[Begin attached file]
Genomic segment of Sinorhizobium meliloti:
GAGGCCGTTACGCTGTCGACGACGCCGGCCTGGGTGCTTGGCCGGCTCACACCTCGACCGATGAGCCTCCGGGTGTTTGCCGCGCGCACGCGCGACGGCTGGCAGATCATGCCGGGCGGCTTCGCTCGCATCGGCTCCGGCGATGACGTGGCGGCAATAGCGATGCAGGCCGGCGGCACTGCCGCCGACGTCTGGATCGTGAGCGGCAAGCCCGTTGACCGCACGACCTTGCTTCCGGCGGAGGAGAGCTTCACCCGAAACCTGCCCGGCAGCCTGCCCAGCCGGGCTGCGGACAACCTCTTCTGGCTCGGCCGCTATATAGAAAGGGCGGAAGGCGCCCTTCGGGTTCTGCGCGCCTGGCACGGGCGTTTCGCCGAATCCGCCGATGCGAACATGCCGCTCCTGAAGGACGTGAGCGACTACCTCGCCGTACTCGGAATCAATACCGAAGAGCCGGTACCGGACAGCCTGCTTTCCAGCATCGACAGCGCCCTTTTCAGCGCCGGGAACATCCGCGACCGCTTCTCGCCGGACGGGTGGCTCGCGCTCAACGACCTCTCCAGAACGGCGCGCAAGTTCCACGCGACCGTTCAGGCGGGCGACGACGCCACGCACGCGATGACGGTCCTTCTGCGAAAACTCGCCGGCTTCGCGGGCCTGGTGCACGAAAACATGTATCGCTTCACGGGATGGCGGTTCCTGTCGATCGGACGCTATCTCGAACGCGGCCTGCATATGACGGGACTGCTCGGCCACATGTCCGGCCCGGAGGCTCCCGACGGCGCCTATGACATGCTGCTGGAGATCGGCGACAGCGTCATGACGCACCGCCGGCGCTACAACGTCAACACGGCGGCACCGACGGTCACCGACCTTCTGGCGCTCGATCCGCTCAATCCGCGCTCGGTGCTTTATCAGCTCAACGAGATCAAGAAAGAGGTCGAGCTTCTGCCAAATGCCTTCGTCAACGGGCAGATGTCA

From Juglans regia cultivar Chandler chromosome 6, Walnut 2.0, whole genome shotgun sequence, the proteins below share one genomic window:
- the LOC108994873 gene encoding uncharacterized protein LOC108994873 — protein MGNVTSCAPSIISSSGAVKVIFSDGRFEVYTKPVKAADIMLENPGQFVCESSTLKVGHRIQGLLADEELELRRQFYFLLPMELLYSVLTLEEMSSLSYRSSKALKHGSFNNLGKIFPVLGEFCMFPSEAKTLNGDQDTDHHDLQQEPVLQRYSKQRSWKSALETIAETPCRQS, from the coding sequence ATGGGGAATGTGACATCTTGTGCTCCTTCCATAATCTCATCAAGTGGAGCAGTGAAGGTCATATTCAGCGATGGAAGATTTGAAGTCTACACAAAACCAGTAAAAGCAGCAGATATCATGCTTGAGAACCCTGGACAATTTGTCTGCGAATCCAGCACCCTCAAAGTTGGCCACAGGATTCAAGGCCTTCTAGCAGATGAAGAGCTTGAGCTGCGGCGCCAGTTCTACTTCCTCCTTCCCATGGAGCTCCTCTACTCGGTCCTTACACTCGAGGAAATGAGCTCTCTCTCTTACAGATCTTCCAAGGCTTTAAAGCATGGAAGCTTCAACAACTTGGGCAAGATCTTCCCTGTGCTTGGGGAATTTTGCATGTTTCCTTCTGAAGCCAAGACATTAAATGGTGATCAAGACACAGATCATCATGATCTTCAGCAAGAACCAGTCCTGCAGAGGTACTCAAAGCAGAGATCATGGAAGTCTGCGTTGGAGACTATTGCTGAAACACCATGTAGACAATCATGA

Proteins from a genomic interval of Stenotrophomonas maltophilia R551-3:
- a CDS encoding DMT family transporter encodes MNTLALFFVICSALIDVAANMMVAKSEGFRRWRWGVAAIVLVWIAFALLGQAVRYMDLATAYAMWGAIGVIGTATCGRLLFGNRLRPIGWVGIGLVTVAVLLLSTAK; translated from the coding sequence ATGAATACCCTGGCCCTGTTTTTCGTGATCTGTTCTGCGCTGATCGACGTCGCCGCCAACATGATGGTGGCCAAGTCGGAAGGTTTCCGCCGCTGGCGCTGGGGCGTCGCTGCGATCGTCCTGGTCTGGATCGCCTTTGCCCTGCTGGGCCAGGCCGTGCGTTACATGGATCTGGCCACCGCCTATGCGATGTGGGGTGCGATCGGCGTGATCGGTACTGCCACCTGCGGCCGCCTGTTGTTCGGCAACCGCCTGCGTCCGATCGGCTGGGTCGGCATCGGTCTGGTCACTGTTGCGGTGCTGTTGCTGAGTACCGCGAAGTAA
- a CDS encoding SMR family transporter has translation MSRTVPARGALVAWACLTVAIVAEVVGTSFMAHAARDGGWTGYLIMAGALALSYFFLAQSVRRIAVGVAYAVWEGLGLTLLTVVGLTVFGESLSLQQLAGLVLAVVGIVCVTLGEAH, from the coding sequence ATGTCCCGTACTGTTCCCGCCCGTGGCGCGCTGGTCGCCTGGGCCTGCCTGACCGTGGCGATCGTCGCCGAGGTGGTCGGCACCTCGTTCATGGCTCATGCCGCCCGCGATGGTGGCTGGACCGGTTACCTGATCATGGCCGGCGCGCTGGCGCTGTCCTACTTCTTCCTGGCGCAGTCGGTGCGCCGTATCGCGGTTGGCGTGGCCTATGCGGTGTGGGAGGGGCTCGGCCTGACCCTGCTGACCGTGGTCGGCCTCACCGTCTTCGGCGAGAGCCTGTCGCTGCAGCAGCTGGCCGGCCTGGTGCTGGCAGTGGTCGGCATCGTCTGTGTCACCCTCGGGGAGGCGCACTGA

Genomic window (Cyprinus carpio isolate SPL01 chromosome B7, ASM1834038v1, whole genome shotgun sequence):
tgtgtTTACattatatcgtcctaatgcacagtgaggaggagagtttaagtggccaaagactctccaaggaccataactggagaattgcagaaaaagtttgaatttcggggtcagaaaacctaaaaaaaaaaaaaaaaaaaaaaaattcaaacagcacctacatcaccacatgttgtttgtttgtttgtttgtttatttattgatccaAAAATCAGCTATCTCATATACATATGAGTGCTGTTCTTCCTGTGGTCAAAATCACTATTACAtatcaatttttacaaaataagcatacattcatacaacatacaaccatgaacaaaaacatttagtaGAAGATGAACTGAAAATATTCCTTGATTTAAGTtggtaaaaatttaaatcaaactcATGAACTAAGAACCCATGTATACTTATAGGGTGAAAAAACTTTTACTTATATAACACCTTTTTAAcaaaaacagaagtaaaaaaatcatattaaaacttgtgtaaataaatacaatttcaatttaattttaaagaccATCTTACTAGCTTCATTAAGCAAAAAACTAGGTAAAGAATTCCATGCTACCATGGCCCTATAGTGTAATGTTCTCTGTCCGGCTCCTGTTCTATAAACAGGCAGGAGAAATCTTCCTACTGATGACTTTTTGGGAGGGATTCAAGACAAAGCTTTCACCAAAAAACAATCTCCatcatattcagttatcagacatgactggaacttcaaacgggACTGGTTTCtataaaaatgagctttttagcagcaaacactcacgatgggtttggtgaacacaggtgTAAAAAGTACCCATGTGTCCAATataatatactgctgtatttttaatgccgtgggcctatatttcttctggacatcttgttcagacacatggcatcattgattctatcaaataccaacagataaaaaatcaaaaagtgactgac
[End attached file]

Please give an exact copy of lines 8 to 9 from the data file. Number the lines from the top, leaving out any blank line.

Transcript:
Genomic window (Cyprinus carpio isolate SPL01 chromosome B7, ASM1834038v1, whole genome shotgun sequence):
tgtgtTTACattatatcgtcctaatgcacagtgaggaggagagtttaagtggccaaagactctccaaggaccataactggagaattgcagaaaaagtttgaatttcggggtcagaaaacctaaaaaaaaaaaaaaaaaaaaaaaattcaaacagcacctacatcaccacatgttgtttgtttgtttgtttgtttatttattgatccaAAAATCAGCTATCTCATATACATATGAGTGCTGTTCTTCCTGTGGTCAAAATCACTATTACAtatcaatttttacaaaataagcatacattcatacaacatacaaccatgaacaaaaacatttagtaGAAGATGAACTGAAAATATTCCTTGATTTAAGTtggtaaaaatttaaatcaaactcATGAACTAAGAACCCATGTATACTTATAGGGTGAAAAAACTTTTACTTATATAACACCTTTTTAAcaaaaacagaagtaaaaaaatcatattaaaacttgtgtaaataaatacaatttcaatttaattttaaagaccATCTTACTAGCTTCATTAAGCAAAAAACTAGGTAAAGAATTCCATGCTACCATGGCCCTATAGTGTAATGTTCTCTGTCCGGCTCCTGTTCTATAAACAGGCAGGAGAAATCTTCCTACTGATGACTTTTTGGGAGGGATTCAAGACAAAGCTTTCACCAAAAAACAATCTCCatcatattcagttatcagacatgactggaacttcaaacgggACTGGTTTCtataaaaatgagctttttagcagcaaacactcacgatgggtttggtgaacacaggtgTAAAAAGTACCCATGTGTCCAATataatatactgctgtatttttaatgccgtgggcctatatttcttctggacatcttgttcagacacatggcatcattgattctatcaaataccaacagataaaaaatcaaaaagtgactgac